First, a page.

One only has to compare the above with some of the descriptions of the supposed ease in producing biological agents that have been common in recent years. One author wrote that "manufacturing a lethal bacterial disease agent requires little more than chicken soup, a flat whiskey bottle, and an available source of seed culture." Another wrote that producing biological weapons was "...about as complicated as manufacturing beer and less dangerous than refining heroin." In seminar presentations a few years ago, former CIA Director James Woolsey would claim that "a B-plus high school chemistry student" could produce biological agents, and at a January 2000 meeting described producing biological agents as being "about as difficult as producing beer." In her book, The Ultimate Terrorist, Jessica Stern quotes:

Kathleen Bailey [who], after interviewing professors, graduate students, and pharmaceutical manufacturers, concluded that several biologists with only $10,000 worth of equipment could produce a significant quantity of biological agent.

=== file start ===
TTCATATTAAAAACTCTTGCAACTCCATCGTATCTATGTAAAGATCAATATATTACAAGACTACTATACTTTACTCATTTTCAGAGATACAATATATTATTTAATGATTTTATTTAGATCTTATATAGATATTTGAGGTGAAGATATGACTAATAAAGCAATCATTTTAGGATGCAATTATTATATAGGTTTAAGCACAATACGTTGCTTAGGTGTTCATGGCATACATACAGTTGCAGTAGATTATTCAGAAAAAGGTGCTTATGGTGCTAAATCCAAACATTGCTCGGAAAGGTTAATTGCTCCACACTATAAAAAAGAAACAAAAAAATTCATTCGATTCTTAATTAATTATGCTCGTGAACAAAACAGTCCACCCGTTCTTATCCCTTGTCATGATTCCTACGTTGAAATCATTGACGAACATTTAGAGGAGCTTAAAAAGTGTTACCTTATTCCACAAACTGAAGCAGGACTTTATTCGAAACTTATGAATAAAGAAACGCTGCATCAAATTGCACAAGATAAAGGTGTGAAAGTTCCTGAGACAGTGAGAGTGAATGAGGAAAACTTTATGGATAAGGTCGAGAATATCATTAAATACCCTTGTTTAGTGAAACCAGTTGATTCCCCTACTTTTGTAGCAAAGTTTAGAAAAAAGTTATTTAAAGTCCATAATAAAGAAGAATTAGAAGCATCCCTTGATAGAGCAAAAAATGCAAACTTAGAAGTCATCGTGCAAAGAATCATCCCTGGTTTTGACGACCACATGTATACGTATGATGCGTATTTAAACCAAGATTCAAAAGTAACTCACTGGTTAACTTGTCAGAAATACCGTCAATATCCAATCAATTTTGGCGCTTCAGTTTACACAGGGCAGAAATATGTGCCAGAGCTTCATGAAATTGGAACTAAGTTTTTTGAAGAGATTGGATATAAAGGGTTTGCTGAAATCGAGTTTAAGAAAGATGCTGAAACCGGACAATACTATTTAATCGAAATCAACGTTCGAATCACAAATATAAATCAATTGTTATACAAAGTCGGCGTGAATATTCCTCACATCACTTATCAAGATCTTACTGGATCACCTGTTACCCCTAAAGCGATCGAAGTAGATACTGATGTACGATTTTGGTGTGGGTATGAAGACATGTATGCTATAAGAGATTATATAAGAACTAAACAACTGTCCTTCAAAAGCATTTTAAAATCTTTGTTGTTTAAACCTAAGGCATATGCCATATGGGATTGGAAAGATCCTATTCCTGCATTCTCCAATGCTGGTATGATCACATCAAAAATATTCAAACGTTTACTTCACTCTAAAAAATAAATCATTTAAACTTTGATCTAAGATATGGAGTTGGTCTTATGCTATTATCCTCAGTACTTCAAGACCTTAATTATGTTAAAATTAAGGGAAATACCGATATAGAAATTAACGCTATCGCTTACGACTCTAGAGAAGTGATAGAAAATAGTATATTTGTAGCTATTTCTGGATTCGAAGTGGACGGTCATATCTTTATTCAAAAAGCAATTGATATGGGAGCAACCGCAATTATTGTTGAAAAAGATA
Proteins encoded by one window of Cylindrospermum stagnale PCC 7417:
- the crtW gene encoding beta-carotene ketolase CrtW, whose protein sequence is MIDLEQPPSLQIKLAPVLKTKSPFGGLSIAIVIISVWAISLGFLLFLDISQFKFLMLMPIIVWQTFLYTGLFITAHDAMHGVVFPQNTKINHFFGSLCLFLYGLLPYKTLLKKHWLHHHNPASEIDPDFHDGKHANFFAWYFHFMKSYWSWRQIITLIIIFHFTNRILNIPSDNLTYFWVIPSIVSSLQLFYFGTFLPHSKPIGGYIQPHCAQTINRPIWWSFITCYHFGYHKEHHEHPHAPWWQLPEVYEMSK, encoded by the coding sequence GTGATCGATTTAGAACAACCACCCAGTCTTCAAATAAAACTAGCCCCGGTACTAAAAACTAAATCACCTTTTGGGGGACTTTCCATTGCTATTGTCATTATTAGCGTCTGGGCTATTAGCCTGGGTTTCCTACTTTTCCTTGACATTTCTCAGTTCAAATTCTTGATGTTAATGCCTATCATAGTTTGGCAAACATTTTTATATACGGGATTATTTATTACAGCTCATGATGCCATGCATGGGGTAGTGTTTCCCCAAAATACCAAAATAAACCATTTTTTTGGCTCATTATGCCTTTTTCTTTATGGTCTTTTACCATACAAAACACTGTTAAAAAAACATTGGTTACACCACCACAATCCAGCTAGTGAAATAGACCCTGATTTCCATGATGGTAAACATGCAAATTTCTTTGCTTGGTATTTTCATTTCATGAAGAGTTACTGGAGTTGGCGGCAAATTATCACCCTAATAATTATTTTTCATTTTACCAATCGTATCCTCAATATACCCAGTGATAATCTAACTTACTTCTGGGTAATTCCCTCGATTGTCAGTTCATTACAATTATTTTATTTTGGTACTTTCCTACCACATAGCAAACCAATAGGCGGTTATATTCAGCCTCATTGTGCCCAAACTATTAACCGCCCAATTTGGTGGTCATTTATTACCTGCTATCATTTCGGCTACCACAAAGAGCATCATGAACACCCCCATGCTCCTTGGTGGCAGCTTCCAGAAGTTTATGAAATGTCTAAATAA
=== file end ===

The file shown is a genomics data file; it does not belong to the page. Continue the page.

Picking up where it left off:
One can also compare these rather common and gross exaggerations with the real-world experience of the Aum Shinrikyo group:

bulletThey had appropriate equipment (even more than was necessary).
bulletThey used commercial front companies to buy the equipment.
bulletThey may have spent in the range of $10 million in their effort to produce biological agents.
bulletSeveral of the individuals involved had post-graduate degrees.
bulletThey had gathered a research library.
bulletThey had sufficient time four years for their attempts.
bulletThey had attempted to purchase expertise in Russia and to obtain or purchase disease strains in Japan.

However, they failed in their efforts to produce either of two biological agents.

Related Pages:
Home ] Up ] Bioterroism and Public Health ] Biological Agents ] Dual Use or Poor Excuse? ] CDC Bioterrorism Preparedness and Response ] Will Bioterrorism Reshape Global Public Health? ] Bioterrorism - A Renewed Public Health Threat ] A Clear and Present Danger? ] Deaths and Illness--A Comparative Analysis ] [ The Requirements to Produce Biological Agents by Non-State Groups ] Potential of Use of Biological Weapons in the United States ] WHO Recommendations for Dealing with Bioterrorism ] Emerging Infectious Disease and Public Health (pdf) ] Facts about Biological Agents ]
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Home ] Syllabus ] Introduction to the Course ] Introduction to the Problem ] Public Health System ] Is Bioterrorism a Real Threat? ] Public Health Law and Bioterrorism ] Disease Reporting and Police Powers ] Quarantine and Police Powers ] Model State Public Health Law ] Military Presence and Public Health ] Public Health Law - Revisited ]